I(1)

I(0)

I(1)

I(1)

Critical Value:

1%

5%

Level:

-4.041280

-3.450073

1st Difference

-4.042042

-3.450436

Note: (i) D represents the first difference operator.

(ii) ** means significant at both 1 percent and 5 percent respectively.

(iii) L represents logarithm.

Table 2

Johansen Cointegration Test Results.

Series: LY M2Y MCR STR TRO

Hypothesized No. of CE(s) (NULL)

Eigen value

Trace statistic

Max. Eigen value

R = 0

0.593683

318.3750

(156.00)**

99.96890

(51.42)**

R = 1

0.230799

76.92561

(68.52)**

29.12669

(33.46)**

R = 2

0.183640

47.79892

(47.21)*

22.52193

(27.07)*

R = 3

0.073705

10.99383

(15.41)

8.498385

(14.07)

R = 4

0.02232

2.495350

(3.76)

2.495450

(3.76)

Note: (i)*(**) denotes rejection of the hypothesis at the 5 percent and (1 percent) levels.

(ii)The critical values at 5 percent level are in parenthesis.

Table 3

Pairwise Granger Causality Test Results

Null hypothesis

Obs.

f-statistic

Probability

MCR does not Granger cause LY

LY does not Granger cause MCR

113

0.54820

0.16221

0.65044

0.92156

STR does not Granger cause LY

LY does not Granger STR

113

4.16142

2.50167

0.00789

0.06334

TRO does not Granger cause LY

LY does not Granger cause TRO

113

2.72357

2.37305

0.04795

0.7441

M2Y does not Granger cause LY

LY does not Granger cause M2Y

113

2.23534

0.38210

0.08838

0.76610

Furthermore, having verified the existence of a long run relationship among the variables, the direction of causality is examined between the various indicators of stock market development and economic growth. The results of the granger causality test are summarized in table 3. The results indicate that there is a bidirectional causality between value of shares traded ratio (STR) and economic growth (LY), turnover ratio (TRO) and economic growth (Ly) and a unidirectional causality between financial deepening (M2Y) and economic growth while no causal relationship exists between market capitalization ratio (MCR), proxy for the size of the stock market and real GDP (LY) proxy for economic growth.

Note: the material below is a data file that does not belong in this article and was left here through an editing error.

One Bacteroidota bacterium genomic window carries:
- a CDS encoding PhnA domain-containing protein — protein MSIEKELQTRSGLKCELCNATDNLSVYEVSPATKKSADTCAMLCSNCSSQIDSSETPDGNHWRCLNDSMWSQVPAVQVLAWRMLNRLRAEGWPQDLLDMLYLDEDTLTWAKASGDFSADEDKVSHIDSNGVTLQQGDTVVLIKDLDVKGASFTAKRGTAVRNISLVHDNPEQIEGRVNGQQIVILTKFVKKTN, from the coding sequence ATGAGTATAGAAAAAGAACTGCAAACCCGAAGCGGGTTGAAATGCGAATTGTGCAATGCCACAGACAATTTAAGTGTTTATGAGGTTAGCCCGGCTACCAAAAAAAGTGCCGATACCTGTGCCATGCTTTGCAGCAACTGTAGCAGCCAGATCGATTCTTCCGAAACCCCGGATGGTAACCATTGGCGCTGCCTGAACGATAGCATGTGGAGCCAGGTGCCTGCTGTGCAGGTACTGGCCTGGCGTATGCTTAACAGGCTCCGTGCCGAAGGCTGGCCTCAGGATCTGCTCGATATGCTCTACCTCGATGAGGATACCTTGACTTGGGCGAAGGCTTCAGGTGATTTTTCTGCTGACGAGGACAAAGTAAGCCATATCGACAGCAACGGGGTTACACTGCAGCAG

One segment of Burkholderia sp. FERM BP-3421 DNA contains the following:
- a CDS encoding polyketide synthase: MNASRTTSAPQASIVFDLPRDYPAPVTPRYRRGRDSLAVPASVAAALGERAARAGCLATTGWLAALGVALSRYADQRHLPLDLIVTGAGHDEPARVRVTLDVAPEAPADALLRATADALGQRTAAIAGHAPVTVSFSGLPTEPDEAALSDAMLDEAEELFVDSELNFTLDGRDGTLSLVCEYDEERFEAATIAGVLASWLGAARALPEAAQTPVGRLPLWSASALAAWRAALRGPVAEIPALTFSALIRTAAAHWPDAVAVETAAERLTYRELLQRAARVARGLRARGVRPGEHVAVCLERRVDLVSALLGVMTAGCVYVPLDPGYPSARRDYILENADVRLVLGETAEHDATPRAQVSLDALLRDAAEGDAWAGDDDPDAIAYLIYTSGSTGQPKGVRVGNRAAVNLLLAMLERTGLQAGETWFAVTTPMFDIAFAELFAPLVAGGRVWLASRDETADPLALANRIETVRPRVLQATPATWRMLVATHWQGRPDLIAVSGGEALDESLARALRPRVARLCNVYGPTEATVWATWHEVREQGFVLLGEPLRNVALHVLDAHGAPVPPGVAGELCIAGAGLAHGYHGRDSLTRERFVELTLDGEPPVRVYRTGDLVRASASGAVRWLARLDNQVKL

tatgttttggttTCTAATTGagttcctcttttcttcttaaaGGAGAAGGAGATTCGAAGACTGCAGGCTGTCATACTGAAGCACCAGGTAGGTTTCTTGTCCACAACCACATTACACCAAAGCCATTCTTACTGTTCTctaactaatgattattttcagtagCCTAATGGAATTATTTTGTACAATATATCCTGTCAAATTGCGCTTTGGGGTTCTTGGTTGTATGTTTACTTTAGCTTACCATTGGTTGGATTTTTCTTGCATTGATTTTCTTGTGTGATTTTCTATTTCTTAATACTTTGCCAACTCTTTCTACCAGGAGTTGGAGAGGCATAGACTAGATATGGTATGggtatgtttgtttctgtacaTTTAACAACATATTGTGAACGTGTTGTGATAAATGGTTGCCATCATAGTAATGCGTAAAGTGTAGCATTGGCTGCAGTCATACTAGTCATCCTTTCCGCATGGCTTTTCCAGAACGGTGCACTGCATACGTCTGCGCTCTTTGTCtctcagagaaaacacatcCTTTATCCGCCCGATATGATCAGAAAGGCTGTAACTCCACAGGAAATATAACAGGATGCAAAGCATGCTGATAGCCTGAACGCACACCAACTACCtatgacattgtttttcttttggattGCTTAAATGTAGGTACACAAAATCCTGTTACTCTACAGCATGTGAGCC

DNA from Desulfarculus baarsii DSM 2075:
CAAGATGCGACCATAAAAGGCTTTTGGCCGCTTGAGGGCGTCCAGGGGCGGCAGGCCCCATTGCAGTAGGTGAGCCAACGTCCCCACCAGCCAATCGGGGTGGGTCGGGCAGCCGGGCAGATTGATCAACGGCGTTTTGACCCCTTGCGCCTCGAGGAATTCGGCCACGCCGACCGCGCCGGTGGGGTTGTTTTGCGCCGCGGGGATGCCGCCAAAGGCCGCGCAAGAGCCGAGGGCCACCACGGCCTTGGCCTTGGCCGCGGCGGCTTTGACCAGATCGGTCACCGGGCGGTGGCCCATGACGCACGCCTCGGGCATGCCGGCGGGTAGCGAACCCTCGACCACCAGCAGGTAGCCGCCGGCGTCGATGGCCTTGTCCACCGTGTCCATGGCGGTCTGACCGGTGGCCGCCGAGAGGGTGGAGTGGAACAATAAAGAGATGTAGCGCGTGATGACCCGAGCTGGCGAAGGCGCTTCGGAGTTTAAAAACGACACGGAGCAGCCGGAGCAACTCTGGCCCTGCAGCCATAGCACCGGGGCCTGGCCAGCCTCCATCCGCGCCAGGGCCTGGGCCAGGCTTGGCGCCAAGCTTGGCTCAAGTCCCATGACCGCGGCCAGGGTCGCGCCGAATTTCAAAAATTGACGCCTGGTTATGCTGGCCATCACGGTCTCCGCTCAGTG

The implication of the results is that stock market development contributes significantly to economic growth in Nigeria through the market liquidity based indicators (total value of shares traded ratio and turn over ratio) creating a feed back effect as growth in economic activity also stimulates the liquidity in the stock market. However, the strength of causality is greater in stock market liquidity in this bidirectional relationship. From the empirical results, an improvement in trading of shares, as in number of shares traded, frequency in trading on the Nigerian stock market will boost economic growth by 4.2 percent while the increase in economic activity will feed back on market liquidity by augmenting total value of shares traded relative to GDP by 2.5 percent. From the perspective of the turnover ratio (TRO) which is another indirect indicator of liquidity, any policy measure that tends to increase the turn over ratio in the Nigerian Stock Market will lead to economic growth by 2.7 percent and growth in economic activity will feed back on the stock market liquidity (turn over ratio) by boosting it by 2.4 percent (Table 3).

The empirical analysis however, viewed from the perspective of stock market size, captured by market capitalization relative to GDP implies that the stock market size in Nigeria does not have a significant effect on economic growth. The coefficients of the calculated F-statistic for both variables (MCR) and (LY) are not statistically significant suggesting that; no causal relationship exists between the two variables (Table 3).